Triggers — or reasons why someone wants to smoke, are different for everyone who is trying to quit smoking. Try these strategies to control some of the most common smoking triggers.
Sai Yendamuri, MD, FACS, Chair of Department of Thoracic Surgery and Grace Dy, MD, at Roswell Park Comprehensive Cancer Center, sat down to answer some of the internet's most-searched-for questions related to lung cancer.
What does lung cancer feel like? Sometimes it doesn’t feel like anything at all.
Every April, Roswell Park Comprehensive Cancer Center works to raise awareness about cancer among minority populations by recognizing National Minority Cancer Awareness Week, celebrated this year April 8-14, 2019.
Lung cancer is the most common cause of cancer death worldwide. In the United States, more people die every year of lung cancer than of the other major cancers – breast, prostate and colon – combined.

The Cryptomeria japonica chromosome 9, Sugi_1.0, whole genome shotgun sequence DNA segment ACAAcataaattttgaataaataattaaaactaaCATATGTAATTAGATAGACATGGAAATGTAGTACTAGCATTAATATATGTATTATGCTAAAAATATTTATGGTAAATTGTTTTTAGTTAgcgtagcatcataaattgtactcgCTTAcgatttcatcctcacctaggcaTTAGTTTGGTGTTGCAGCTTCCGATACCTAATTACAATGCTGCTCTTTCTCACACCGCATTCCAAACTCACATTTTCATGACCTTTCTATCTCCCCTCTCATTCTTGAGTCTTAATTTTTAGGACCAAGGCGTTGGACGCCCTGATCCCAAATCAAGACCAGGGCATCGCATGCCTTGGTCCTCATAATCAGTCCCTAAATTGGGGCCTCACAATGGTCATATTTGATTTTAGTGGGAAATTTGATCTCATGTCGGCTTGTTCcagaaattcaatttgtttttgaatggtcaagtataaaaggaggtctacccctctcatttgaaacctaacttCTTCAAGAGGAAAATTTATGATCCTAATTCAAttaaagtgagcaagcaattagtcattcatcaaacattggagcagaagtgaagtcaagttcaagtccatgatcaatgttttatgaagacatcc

We asked some of Roswell Park’s doctors who specialize in cancers that affect women to share some tips for preventing or treating cancer. Here’s what they offered.
Evidence strongly suggests that "light" cigarettes may actually increase a smoker’s risk of developing a type of non-small cell lung cancer called lung adenocarcinoma.
When they're out protecting the lives of other people, firefighters put themselves at risk for many types of cancer. Here are some practical steps for reducing that risk.
June is Men’s Health Month, a time when we focus on increasing awareness of preventable health problems to encourage men to take more active roles in preventing disease and detecting and treating problems early.